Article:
On Thursday evening, Dr. Carroll Van West and two colleagues spent several hours at the Kenner House, 403 E. Main Street, compiling information for a study that will outline architectural observations and recommendations and identify potential uses for the Rogersville landmark.
The Kenner House — also known as the Clay-Kenner House — is a very good candidate for state grant funding to pay for a proposed renovation, West said Monday.
That is due in part to its architectural style, which is rarely found in the region.
The Kenner House’s Civil War history during both the Union and Confederate occupations of Rogersville will also be a good selling point for grant funding.
West is director of the Center for Historic Preservation at Middle Tennessee State University, where he is also a professor.
He brought with him Thursday an architectural expert and a historian to begin compiling the study, which will be a major component of a grant application seeking Kenner House renovation funds from the Tennessee Historic Commission.
West told the Times-News Monday the Kenner House is an important historic house because it “has an important story to tell.”
“Architecturally it’s really unique for upper East Tennessee,” West said. “There is nothing quite like it with the blending of what we call Federal style staircases — that central winding staircase — and then these very ornate formal rooms that flow off of that staircase. We found it architecturally very interesting. And of course, key families in Hawkins County history are associated with that house as well.”
Early Rogersville settler and attorney John A. McKinney, who built the Hale Springs Inn in 1824, was also responsible for building the Kenner House in 1835 as a wedding gift to his daughter, Susan.
Technically, the house is owned today by the Hawkins County Library Board, although Hawkins County and the City of Rogersville manage the building and split the costs of upkeep.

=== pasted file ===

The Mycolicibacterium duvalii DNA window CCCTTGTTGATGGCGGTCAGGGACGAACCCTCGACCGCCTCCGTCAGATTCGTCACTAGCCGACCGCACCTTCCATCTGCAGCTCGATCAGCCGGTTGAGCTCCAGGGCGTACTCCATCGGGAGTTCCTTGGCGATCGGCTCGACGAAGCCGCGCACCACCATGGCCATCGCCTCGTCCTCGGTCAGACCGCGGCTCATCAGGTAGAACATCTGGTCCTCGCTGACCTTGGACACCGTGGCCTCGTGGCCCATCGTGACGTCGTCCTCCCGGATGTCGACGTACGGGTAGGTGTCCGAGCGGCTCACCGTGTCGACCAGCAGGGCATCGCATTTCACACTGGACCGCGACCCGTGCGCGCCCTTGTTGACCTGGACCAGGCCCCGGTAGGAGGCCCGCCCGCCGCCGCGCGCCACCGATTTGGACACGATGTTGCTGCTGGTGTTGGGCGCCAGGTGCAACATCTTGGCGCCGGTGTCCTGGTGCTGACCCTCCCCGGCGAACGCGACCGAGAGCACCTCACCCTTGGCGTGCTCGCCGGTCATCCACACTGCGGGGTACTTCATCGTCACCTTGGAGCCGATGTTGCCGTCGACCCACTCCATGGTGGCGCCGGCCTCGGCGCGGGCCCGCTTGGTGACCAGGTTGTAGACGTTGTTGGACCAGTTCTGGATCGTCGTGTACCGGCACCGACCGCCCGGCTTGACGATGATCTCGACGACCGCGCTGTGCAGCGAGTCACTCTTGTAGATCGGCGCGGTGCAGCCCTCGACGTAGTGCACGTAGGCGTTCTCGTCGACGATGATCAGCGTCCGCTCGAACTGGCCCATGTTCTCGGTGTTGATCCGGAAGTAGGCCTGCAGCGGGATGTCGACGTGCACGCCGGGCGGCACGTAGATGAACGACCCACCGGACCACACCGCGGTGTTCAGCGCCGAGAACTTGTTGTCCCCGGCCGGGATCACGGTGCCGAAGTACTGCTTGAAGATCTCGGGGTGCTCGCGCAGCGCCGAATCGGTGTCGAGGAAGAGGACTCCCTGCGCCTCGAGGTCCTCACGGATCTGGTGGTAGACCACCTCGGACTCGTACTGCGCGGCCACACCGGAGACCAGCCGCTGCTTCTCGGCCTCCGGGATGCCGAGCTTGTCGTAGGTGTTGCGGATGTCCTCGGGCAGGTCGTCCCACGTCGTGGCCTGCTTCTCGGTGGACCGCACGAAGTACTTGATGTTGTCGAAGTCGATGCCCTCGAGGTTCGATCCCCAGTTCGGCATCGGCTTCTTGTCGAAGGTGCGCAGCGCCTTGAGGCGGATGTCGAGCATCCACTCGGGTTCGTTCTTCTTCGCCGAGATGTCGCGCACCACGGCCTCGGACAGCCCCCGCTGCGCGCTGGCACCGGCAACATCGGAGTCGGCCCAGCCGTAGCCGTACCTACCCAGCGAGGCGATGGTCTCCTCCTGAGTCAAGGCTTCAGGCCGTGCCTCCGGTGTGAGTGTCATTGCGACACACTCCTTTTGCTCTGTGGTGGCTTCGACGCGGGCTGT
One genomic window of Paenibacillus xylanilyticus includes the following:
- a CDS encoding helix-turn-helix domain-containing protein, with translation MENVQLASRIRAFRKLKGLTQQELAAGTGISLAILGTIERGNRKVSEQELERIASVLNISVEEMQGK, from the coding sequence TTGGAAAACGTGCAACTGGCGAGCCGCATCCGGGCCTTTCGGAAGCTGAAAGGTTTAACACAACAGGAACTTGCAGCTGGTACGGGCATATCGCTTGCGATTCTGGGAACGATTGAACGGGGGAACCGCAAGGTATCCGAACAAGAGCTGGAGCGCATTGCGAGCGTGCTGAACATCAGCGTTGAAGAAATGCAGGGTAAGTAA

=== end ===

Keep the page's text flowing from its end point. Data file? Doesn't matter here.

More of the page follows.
Most recently it served as offices for the Hawkins County Industrial Development Board and Habitat and for Humanity until 2009, when it was closed due to structural instability.
Since then, city and county officials have been formulating a renovation plan. But, a renovation likely won’t be completed without grant funding.
West said his preliminary study should be completed in about a month.
The Kenner House study will include its historical significance, architectural significance, architectural observations, recommendations for structural repairs, and potential uses for the building when it’s complete.
What to do with the building after it’s renovated has been one question nagging at city and county leaders.
“That house could really be a linchpin in heritage tourism in Rogersville,” West said. “One of the best bets for that facility is something we call a Heritage Center — a place to orient visitors to all of the different historic places in the county. There’s a lot in Hawkins County, but there’s really no place where you can go and get all of that story. There is a museum in Rogersville, but the museum emphasizes the railroad and the Pressman’s Home. I think that a lot of people would enjoy knowing more about the downtown and the historic homes.”
West added, “This is something that Franklin, Tenn., does really well, and as a result the downtown area becomes a lot more economically vibrant because of the interest of visitors.”
West is also co-chair of the Tennessee Civil War Sesquicentennial Commission along with Tennessee Tourism Commissioner Susan Whitaker. He said Rogersville’s Civil War history, and specifically the Kenner House’s Civil War history, are huge checkmarks in favor of state grant funding for the Kenner House renovation.
“What happened there during the Civil War is part of the story we want to flesh out because that house was part of the occupation story of Rogersville,” West said. “Rogersville was occupied by Confederate forces and by Federal forces, and we know that was a headquarters house. It was owned by a Confederate sympathizer, and when you look at the ‘Sesquicentennial’ website, we’re really wanting to bring out those stories of divided communities and the impact of occupation in Tennessee. Occupation is one of the things that sets us apart from the other southern states. Occupation happened early here and it led to a lot of divisions across the state and within communities — and we know the Kenner House has an important story there.”
West attended a Sesquicentennial Commission meeting in Nashville Monday morning and reported to the commission that the Kenner House is one of the locations that should be recognized statewide for its Civil War significance.
West added, “One thing we do want to pursue is adding the Kenner House to the state’s official Civil War Trail, which right now is a list of 273 properties across the state. One of our goals for the (Sesquicentennial) Commission is to increase that number of places that visitors can go see to about 400.”